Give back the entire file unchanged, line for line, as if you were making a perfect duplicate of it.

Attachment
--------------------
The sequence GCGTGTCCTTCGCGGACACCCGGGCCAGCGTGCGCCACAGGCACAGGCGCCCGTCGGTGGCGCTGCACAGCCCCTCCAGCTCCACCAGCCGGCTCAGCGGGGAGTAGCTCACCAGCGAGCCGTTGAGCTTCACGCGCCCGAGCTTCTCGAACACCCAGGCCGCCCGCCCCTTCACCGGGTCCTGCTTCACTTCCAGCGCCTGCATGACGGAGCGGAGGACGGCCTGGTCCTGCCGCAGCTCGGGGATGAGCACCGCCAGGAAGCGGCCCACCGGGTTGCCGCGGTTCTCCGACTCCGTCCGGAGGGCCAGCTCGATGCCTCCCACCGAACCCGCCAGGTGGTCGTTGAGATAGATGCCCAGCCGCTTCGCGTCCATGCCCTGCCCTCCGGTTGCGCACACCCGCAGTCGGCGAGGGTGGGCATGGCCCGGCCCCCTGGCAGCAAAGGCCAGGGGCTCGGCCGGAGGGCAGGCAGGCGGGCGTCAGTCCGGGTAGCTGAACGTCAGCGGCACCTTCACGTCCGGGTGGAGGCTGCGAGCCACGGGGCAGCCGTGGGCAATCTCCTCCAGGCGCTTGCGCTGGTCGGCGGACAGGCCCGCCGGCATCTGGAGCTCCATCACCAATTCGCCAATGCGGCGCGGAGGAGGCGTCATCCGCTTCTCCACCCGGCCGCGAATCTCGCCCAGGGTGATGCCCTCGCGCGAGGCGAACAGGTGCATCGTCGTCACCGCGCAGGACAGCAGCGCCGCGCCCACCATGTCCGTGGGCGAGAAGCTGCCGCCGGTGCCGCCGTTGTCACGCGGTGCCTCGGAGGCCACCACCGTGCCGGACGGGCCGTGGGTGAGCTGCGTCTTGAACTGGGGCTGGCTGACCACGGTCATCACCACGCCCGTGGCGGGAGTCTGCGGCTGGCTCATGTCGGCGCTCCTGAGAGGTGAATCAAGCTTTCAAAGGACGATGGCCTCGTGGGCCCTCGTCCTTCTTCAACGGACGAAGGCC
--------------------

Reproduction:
The sequence GCGTGTCCTTCGCGGACACCCGGGCCAGCGTGCGCCACAGGCACAGGCGCCCGTCGGTGGCGCTGCACAGCCCCTCCAGCTCCACCAGCCGGCTCAGCGGGGAGTAGCTCACCAGCGAGCCGTTGAGCTTCACGCGCCCGAGCTTCTCGAACACCCAGGCCGCCCGCCCCTTCACCGGGTCCTGCTTCACTTCCAGCGCCTGCATGACGGAGCGGAGGACGGCCTGGTCCTGCCGCAGCTCGGGGATGAGCACCGCCAGGAAGCGGCCCACCGGGTTGCCGCGGTTCTCCGACTCCGTCCGGAGGGCCAGCTCGATGCCTCCCACCGAACCCGCCAGGTGGTCGTTGAGATAGATGCCCAGCCGCTTCGCGTCCATGCCCTGCCCTCCGGTTGCGCACACCCGCAGTCGGCGAGGGTGGGCATGGCCCGGCCCCCTGGCAGCAAAGGCCAGGGGCTCGGCCGGAGGGCAGGCAGGCGGGCGTCAGTCCGGGTAGCTGAACGTCAGCGGCACCTTCACGTCCGGGTGGAGGCTGCGAGCCACGGGGCAGCCGTGGGCAATCTCCTCCAGGCGCTTGCGCTGGTCGGCGGACAGGCCCGCCGGCATCTGGAGCTCCATCACCAATTCGCCAATGCGGCGCGGAGGAGGCGTCATCCGCTTCTCCACCCGGCCGCGAATCTCGCCCAGGGTGATGCCCTCGCGCGAGGCGAACAGGTGCATCGTCGTCACCGCGCAGGACAGCAGCGCCGCGCCCACCATGTCCGTGGGCGAGAAGCTGCCGCCGGTGCCGCCGTTGTCACGCGGTGCCTCGGAGGCCACCACCGTGCCGGACGGGCCGTGGGTGAGCTGCGTCTTGAACTGGGGCTGGCTGACCACGGTCATCACCACGCCCGTGGCGGGAGTCTGCGGCTGGCTCATGTCGGCGCTCCTGAGAGGTGAATCAAGCTTTCAAAGGACGATGGCCTCGTGGGCCCTCGTCCTTCTTCAACGGACGAAGGCC